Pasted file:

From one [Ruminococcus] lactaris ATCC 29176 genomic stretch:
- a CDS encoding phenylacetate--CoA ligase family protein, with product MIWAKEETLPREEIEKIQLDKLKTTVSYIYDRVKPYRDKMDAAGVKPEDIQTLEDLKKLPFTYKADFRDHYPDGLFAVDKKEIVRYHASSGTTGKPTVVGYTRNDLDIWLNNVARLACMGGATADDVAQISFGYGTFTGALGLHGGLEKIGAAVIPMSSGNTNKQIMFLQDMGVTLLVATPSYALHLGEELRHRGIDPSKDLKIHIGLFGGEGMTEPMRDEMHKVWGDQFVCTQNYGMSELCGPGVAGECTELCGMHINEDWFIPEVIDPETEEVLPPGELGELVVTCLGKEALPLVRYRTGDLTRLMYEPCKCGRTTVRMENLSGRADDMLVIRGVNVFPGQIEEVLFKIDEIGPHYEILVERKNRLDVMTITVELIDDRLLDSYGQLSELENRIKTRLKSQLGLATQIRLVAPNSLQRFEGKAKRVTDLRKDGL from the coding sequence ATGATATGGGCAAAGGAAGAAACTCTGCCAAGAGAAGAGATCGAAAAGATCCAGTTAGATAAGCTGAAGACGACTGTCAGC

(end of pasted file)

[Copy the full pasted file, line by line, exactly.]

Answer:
From one [Ruminococcus] lactaris ATCC 29176 genomic stretch:
- a CDS encoding phenylacetate--CoA ligase family protein, with product MIWAKEETLPREEIEKIQLDKLKTTVSYIYDRVKPYRDKMDAAGVKPEDIQTLEDLKKLPFTYKADFRDHYPDGLFAVDKKEIVRYHASSGTTGKPTVVGYTRNDLDIWLNNVARLACMGGATADDVAQISFGYGTFTGALGLHGGLEKIGAAVIPMSSGNTNKQIMFLQDMGVTLLVATPSYALHLGEELRHRGIDPSKDLKIHIGLFGGEGMTEPMRDEMHKVWGDQFVCTQNYGMSELCGPGVAGECTELCGMHINEDWFIPEVIDPETEEVLPPGELGELVVTCLGKEALPLVRYRTGDLTRLMYEPCKCGRTTVRMENLSGRADDMLVIRGVNVFPGQIEEVLFKIDEIGPHYEILVERKNRLDVMTITVELIDDRLLDSYGQLSELENRIKTRLKSQLGLATQIRLVAPNSLQRFEGKAKRVTDLRKDGL from the coding sequence ATGATATGGGCAAAGGAAGAAACTCTGCCAAGAGAAGAGATCGAAAAGATCCAGTTAGATAAGCTGAAGACGACTGTCAGC